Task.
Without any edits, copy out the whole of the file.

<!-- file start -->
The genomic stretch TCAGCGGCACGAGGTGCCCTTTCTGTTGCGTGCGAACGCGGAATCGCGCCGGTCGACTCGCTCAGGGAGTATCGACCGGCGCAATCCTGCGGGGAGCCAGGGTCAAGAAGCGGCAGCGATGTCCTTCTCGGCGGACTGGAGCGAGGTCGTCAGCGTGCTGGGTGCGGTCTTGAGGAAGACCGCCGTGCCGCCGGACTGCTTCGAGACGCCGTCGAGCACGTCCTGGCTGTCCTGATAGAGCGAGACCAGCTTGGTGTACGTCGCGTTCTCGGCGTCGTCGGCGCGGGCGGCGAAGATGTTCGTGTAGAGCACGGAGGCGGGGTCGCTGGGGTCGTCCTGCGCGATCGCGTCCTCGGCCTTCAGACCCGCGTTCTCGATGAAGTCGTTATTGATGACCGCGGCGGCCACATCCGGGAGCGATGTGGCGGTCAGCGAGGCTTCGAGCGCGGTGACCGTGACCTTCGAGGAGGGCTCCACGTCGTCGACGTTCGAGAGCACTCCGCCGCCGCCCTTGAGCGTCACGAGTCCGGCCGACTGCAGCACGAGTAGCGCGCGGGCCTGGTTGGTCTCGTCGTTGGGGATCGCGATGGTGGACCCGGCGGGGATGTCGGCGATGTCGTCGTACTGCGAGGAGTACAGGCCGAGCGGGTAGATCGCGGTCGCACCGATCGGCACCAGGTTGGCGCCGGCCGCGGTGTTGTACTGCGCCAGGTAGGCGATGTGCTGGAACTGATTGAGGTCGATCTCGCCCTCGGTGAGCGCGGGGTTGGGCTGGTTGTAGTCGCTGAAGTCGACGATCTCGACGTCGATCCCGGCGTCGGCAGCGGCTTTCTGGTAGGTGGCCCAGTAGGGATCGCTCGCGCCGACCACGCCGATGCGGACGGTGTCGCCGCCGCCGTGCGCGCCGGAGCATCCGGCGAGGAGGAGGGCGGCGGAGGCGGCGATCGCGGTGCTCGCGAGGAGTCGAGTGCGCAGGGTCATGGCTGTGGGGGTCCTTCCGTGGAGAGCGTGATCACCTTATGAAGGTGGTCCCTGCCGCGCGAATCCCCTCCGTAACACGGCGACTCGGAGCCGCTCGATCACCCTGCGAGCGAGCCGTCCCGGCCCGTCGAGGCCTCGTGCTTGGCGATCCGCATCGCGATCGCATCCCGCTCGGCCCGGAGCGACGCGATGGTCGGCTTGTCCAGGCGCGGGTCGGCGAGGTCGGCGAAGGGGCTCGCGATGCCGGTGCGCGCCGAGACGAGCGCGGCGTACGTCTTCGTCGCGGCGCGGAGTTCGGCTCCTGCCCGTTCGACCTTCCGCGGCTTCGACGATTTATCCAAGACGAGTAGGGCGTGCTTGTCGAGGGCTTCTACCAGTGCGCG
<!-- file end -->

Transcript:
The genomic stretch TCAGCGGCACGAGGTGCCCTTTCTGTTGCGTGCGAACGCGGAATCGCGCCGGTCGACTCGCTCAGGGAGTATCGACCGGCGCAATCCTGCGGGGAGCCAGGGTCAAGAAGCGGCAGCGATGTCCTTCTCGGCGGACTGGAGCGAGGTCGTCAGCGTGCTGGGTGCGGTCTTGAGGAAGACCGCCGTGCCGCCGGACTGCTTCGAGACGCCGTCGAGCACGTCCTGGCTGTCCTGATAGAGCGAGACCAGCTTGGTGTACGTCGCGTTCTCGGCGTCGTCGGCGCGGGCGGCGAAGATGTTCGTGTAGAGCACGGAGGCGGGGTCGCTGGGGTCGTCCTGCGCGATCGCGTCCTCGGCCTTCAGACCCGCGTTCTCGATGAAGTCGTTATTGATGACCGCGGCGGCCACATCCGGGAGCGATGTGGCGGTCAGCGAGGCTTCGAGCGCGGTGACCGTGACCTTCGAGGAGGGCTCCACGTCGTCGACGTTCGAGAGCACTCCGCCGCCGCCCTTGAGCGTCACGAGTCCGGCCGACTGCAGCACGAGTAGCGCGCGGGCCTGGTTGGTCTCGTCGTTGGGGATCGCGATGGTGGACCCGGCGGGGATGTCGGCGATGTCGTCGTACTGCGAGGAGTACAGGCCGAGCGGGTAGATCGCGGTCGCACCGATCGGCACCAGGTTGGCGCCGGCCGCGGTGTTGTACTGCGCCAGGTAGGCGATGTGCTGGAACTGATTGAGGTCGATCTCGCCCTCGGTGAGCGCGGGGTTGGGCTGGTTGTAGTCGCTGAAGTCGACGATCTCGACGTCGATCCCGGCGTCGGCAGCGGCTTTCTGGTAGGTGGCCCAGTAGGGATCGCTCGCGCCGACCACGCCGATGCGGACGGTGTCGCCGCCGCCGTGCGCGCCGGAGCATCCGGCGAGGAGGAGGGCGGCGGAGGCGGCGATCGCGGTGCTCGCGAGGAGTCGAGTGCGCAGGGTCATGGCTGTGGGGGTCCTTCCGTGGAGAGCGTGATCACCTTATGAAGGTGGTCCCTGCCGCGCGAATCCCCTCCGTAACACGGCGACTCGGAGCCGCTCGATCACCCTGCGAGCGAGCCGTCCCGGCCCGTCGAGGCCTCGTGCTTGGCGATCCGCATCGCGATCGCATCCCGCTCGGCCCGGAGCGACGCGATGGTCGGCTTGTCCAGGCGCGGGTCGGCGAGGTCGGCGAAGGGGCTCGCGATGCCGGTGCGCGCCGAGACGAGCGCGGCGTACGTCTTCGTCGCGGCGCGGAGTTCGGCTCCTGCCCGTTCGACCTTCCGCGGCTTCGACGATTTATCCAAGACGAGTAGGGCGTGCTTGTCGAGGGCTTCTACCAGTGCGCG